The Tampa Bay Lightning are challenging for the best record in the Eastern Conference despite some uninspiring play on the road.
Another chance to fix that comes Sunday night against an Ottawa Senators team seeking its first three-game win streak in well over two months.
The Lightning are vying with Montreal and Detroit for the Atlantic Division lead mostly on the strength of a 15-4-1 home record. They swept a recent three-game homestand with a trio of one-goal wins and stayed hot with a 5-1 rout of Buffalo on New Year's Eve in the opener of a four-game trip.
They had no such luck Friday in Pittsburgh, though, giving up the game's first three goals en route to a 6-3 loss. Tampa Bay (24-12-4) closed the deficit to 4-3 midway through the third period but Steve Downie restored the Penguins' two-goal cushion just 34 seconds later and sealed the win with an empty-net goal.
''You can't do that against any team in the league let alone the Pittsburgh Penguins,'' Lightning coach Jon Cooper said of his team's slow start. ''It's really disappointing.''
Cooper's team dropped to 2-4-2 in its last eight road games, with those two victories coming against Philadelphia and Buffalo - two teams currently outside the playoff picture.
Ben Bishop was replaced by Evgeni Nabokov after allowing those first three goals on 10 shots. He's 5-3-1 with a 2.91 goals-against average away from Tampa Bay compared to 13-3-1 and a 2.06 GAA at home.
''It's the breaks of hockey,'' captain Steven Stamkos said. ''When you deserve it, you get the breaks, and when you don't, you don't. We didn't have a good start.''
Avoiding another road loss won't be easy in Ottawa, a city where the Lightning have gone 5-21-4 since January 1998. They ended a five-game skid there with a 5-4 victory March 20.
The first two meetings this season came in Tampa Bay and Bishop stopped 58 of 61 shots in helping the Lightning to a 1-0-1 mark. He made 26 saves in a 4-1 victory Nov. 29 and improved to 5-0-2 lifetime against the Senators with a 2.34 GAA.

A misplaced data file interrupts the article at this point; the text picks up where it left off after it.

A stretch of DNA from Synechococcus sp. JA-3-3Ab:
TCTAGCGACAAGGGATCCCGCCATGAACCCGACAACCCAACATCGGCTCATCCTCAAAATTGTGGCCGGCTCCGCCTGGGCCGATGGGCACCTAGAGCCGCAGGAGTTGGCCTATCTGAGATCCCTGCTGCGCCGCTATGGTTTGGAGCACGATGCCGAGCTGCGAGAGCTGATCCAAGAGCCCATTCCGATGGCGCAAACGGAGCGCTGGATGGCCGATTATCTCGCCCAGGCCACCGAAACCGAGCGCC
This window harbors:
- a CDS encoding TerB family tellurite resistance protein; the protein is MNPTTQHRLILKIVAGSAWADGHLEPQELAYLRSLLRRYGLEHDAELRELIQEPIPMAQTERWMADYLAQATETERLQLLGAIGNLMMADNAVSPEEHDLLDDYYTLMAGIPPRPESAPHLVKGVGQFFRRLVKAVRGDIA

Bobby Ryan scored 44 seconds into overtime Saturday in Boston, lifting Ottawa (16-14-7) to a 3-2 victory. Kyle Turris also scored and Mike Hoffman's goal with 4:15 left in the third period forced overtime.
The Senators, who are 5-3-2 since Dave Cameron took over as coach, haven't won three straight since a four-game run Oct. 11-18.
"It's good for momentum," said Craig Anderson, who made 26 saves. "I think it's important for us to have some success after last little bit of focusing on the process. The process has been there. We haven't gotten the result every single night that we wanted, but tonight was a different story."
Cameron could choose to come back with the red-hot Anderson, who is 4-1-1 with a 1.82 GAA and a shutout in his last six games. He's also played very well against the Lightning, posting a 1.60 GAA while winning six of his past eight meetings (6-1-1).
Both teams enter this matchup with struggling power plays.
The Lightning rank near the top of the league with 3.23 goals per game and have four double-digit goal scorers, but are 2 for 31 on the man advantage over the last eight games.
Ottawa, which ranks in the bottom half of the league with 2.62 goals per contest, hasn't scored on a power play in 19 chances over six games.
Senators defenseman Erik Karlsson has five goals and five assists during a six-game point streak against Tampa Bay.